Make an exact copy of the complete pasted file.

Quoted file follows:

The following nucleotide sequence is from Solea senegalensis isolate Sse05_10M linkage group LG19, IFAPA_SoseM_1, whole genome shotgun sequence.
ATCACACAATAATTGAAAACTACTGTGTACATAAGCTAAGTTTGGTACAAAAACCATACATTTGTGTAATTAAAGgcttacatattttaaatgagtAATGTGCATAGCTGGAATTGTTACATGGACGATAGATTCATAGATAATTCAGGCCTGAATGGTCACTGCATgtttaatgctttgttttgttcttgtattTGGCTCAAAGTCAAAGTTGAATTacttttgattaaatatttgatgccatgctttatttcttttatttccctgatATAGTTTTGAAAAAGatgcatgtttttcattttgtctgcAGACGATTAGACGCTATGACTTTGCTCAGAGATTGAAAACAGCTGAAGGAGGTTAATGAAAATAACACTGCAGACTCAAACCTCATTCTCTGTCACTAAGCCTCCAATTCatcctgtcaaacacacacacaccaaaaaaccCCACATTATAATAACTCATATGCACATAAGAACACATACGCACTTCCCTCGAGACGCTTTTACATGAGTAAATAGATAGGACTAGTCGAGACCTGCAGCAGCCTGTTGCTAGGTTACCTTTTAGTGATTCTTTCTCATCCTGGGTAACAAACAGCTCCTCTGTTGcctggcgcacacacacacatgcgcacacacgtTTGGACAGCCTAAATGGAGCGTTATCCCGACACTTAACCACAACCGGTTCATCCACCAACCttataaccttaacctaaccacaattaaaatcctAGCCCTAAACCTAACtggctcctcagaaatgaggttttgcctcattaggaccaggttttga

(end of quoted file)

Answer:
The following nucleotide sequence is from Solea senegalensis isolate Sse05_10M linkage group LG19, IFAPA_SoseM_1, whole genome shotgun sequence.
ATCACACAATAATTGAAAACTACTGTGTACATAAGCTAAGTTTGGTACAAAAACCATACATTTGTGTAATTAAAGgcttacatattttaaatgagtAATGTGCATAGCTGGAATTGTTACATGGACGATAGATTCATAGATAATTCAGGCCTGAATGGTCACTGCATgtttaatgctttgttttgttcttgtattTGGCTCAAAGTCAAAGTTGAATTacttttgattaaatatttgatgccatgctttatttcttttatttccctgatATAGTTTTGAAAAAGatgcatgtttttcattttgtctgcAGACGATTAGACGCTATGACTTTGCTCAGAGATTGAAAACAGCTGAAGGAGGTTAATGAAAATAACACTGCAGACTCAAACCTCATTCTCTGTCACTAAGCCTCCAATTCatcctgtcaaacacacacacaccaaaaaaccCCACATTATAATAACTCATATGCACATAAGAACACATACGCACTTCCCTCGAGACGCTTTTACATGAGTAAATAGATAGGACTAGTCGAGACCTGCAGCAGCCTGTTGCTAGGTTACCTTTTAGTGATTCTTTCTCATCCTGGGTAACAAACAGCTCCTCTGTTGcctggcgcacacacacacatgcgcacacacgtTTGGACAGCCTAAATGGAGCGTTATCCCGACACTTAACCACAACCGGTTCATCCACCAACCttataaccttaacctaaccacaattaaaatcctAGCCCTAAACCTAACtggctcctcagaaatgaggttttgcctcattaggaccaggttttga